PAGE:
Lil Nas X knows how to make an impact. His hit ‘Old Town Road’ was number one on the Billboard Hot 100 Charts for 19 weeks – the only song to achieve that in the history of the charts. So it was only natural that he would be duly honored when the MTV Video Music Awards came to pass. Lil Nas X was nominated for nine Moonman awards; he won Song of the Year for ‘Old Town Road ft. Billy Ray Cyrus [Remix].’
However, the artist’s Song of the Year award wasn’t the high point of the VMAs; that came during the performance of the song ‘Panini’. Rolling Stone online explains: “The performance opened with a cheeky bit that imagined a future where Lil Nas X was not only President of the United States of America but releasing the 3,162nd remix of ‘Old Town Road,’ featuring artists like Young Sandwich, the Ghost of Benjamin Franklin and Old Thug. After a snippet of ‘Old Town Road’, the rapper launched into ‘Panini’, embracing a Tron-like aesthetic as he lip-synced to the tune and moved through some intricate choreography with a cadre of back-up dancers.”
Technology, in the form of wireless 900MHz wireless pixel control, was also part of the production. “We needed to be able to control two universes of wireless DMX across the costumes of 28 dancers,” explains Lighting Programmer Ryan Alexander. Those dancers—and their costumes—created part of the tableau of the Lil Nas X performance.
The VMAs are a live event, and nothing could go wrong. So Alexander and the lighting team turned to RC4 Wireless. “This project was conceived and built very quickly. We weren’t approached until just 10 days before broadcast,” explains James David Smith, CEO and Chief Product Developer at RC4 Wireless.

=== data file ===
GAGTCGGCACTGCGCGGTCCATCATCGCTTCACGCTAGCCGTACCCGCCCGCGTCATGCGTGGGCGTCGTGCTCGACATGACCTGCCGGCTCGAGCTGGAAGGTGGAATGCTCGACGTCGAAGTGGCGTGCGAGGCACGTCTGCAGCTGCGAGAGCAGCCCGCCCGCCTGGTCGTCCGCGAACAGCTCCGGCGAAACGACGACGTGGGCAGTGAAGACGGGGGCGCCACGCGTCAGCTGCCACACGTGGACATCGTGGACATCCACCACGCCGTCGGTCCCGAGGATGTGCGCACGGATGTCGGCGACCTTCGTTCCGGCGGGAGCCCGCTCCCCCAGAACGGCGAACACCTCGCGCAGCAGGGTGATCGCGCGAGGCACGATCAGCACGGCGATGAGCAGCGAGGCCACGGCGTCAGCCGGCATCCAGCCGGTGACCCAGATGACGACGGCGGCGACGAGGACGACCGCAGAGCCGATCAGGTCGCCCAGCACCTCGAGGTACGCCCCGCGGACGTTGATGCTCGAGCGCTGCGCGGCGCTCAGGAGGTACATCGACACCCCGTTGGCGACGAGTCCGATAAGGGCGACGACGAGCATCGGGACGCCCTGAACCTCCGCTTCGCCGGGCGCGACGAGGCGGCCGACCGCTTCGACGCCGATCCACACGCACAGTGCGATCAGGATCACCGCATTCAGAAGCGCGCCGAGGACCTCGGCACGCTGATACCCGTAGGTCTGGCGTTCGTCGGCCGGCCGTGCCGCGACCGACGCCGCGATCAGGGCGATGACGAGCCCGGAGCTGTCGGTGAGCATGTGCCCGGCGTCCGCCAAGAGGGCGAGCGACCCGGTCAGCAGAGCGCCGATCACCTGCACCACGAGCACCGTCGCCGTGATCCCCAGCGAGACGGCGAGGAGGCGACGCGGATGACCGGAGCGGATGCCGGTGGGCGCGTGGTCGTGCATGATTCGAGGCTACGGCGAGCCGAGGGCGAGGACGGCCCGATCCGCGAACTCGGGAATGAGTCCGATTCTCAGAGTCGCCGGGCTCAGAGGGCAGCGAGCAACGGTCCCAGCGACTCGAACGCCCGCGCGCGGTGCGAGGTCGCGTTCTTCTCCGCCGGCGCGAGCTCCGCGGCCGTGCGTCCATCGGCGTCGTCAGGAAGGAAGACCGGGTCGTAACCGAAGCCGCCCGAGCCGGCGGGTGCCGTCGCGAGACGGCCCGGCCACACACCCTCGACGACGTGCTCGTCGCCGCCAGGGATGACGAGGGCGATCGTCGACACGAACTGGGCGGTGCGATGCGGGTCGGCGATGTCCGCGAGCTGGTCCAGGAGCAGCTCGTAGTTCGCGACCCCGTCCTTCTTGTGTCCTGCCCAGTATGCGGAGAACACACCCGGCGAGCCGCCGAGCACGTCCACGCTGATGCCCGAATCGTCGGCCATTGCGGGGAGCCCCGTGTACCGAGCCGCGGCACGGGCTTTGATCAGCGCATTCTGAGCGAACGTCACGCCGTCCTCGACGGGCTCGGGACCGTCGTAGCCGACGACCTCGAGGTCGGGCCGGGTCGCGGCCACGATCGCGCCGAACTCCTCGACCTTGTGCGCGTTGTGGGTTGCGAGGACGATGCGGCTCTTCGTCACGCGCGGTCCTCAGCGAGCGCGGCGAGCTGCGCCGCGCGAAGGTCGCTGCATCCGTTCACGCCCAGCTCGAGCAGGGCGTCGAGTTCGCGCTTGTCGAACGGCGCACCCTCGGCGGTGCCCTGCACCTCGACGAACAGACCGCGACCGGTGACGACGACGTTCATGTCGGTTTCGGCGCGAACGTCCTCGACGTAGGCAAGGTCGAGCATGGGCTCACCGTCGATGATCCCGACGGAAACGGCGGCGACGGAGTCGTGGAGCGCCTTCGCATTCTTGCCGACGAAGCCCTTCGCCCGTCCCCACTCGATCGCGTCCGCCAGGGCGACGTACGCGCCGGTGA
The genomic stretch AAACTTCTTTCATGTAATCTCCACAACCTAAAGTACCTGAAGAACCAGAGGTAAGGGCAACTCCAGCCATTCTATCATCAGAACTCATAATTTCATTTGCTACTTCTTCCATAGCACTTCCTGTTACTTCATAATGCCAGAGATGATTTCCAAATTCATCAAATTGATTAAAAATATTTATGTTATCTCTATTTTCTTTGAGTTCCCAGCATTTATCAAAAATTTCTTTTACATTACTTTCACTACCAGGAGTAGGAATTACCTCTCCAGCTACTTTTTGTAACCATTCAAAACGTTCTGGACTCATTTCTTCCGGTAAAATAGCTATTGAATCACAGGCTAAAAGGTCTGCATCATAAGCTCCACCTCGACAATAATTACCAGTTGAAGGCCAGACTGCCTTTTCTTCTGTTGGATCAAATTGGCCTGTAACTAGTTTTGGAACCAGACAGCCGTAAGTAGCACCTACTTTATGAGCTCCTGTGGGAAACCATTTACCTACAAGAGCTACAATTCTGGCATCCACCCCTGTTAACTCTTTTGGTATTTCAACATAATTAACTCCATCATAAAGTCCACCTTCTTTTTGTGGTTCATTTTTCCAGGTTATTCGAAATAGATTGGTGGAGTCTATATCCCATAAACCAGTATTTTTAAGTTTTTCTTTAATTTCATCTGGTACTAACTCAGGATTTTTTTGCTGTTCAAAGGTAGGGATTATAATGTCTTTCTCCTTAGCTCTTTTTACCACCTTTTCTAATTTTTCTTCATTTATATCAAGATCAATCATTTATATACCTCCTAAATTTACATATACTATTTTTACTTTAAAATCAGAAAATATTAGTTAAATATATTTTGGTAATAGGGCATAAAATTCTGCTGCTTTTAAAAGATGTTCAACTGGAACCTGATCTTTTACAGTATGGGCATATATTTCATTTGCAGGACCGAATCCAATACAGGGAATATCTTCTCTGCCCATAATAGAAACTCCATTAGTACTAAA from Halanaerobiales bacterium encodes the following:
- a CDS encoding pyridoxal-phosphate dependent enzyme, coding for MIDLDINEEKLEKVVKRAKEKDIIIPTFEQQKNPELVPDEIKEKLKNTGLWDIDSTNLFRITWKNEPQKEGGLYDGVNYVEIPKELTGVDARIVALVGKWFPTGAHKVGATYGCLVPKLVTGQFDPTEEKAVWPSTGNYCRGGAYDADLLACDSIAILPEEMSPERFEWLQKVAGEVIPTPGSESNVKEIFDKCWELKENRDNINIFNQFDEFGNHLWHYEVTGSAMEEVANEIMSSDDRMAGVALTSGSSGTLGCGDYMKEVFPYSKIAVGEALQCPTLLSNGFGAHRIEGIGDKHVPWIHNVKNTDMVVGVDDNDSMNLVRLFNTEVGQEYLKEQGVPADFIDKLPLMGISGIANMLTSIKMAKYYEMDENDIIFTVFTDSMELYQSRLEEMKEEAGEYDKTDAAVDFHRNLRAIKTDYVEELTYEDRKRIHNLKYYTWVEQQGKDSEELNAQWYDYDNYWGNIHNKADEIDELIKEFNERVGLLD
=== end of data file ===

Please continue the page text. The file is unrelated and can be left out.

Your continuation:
RC4 Wireless has several lines of products, including their proprietary RC4Magic 2.4GHz and 900MHz products. “We launched our RC4Magic-900 system for lighting at Super Bowl XLIX, and it’s been a workhorse at high-profile live shows ever since,” explains Smith. “It was designed from the ground up to perform flawlessly in the densest wireless environments on the planet, with range and data security like nothing else.”
The RC4Magic-900 series DMXpix was Alexander’s choice for bulletproof wireless at the VMAs. Alexander adds: “The 900MHz products worked great. After getting it set up and having no issues in rehearsals, I was able to see the true power of 900MHz when I turned on the system at the VMAs. I was able to get a clear signal from FOH with all the other wireless flying around the room.”
For the ‘Panini’ performance, Alexander was controlling around 2,000 LEDs with only two universes. “Programming was simple. I configured each wireless DMX device with a unique address,” Alexander explains. The RC4 Patented RC4 Custom Pixel Profiles provide lighting designers with a simple and understandable way to expand the number of pixels they control with a limited number of DMX channels. “The core of CPP,” explains Smith, “is to move data redundancy away from the lighting console and into the little DMXpix pixel controller. Now the lighting console only handles core patterns, and all the replication happens in the costume, prop, or set piece. Thus, the look is the same but the channel count can be vastly reduced.”
During the process, Alexander did have to turn to RC4’s legendary technical support team and received expert advice from Smith himself. Alexander confides: “RC4 customer service was amazing. Jim helped me out a few times along the way.” Smith adds, “Nothing is more important to me than my customers, the people who use RC4 gear every day to create incredible art and beautiful shows. Whether you’re a high school, a church, Cirque du Soleil, or Lil Nas X — our goal is to always provide the best possible support in a timely and comprehensive manner.”
In the end, Alexander concludes: “I was blown away by the reliability of the RC4 system. I have never used a wireless system with such a long-range. The 900MHz works great and I would highly recommend it.”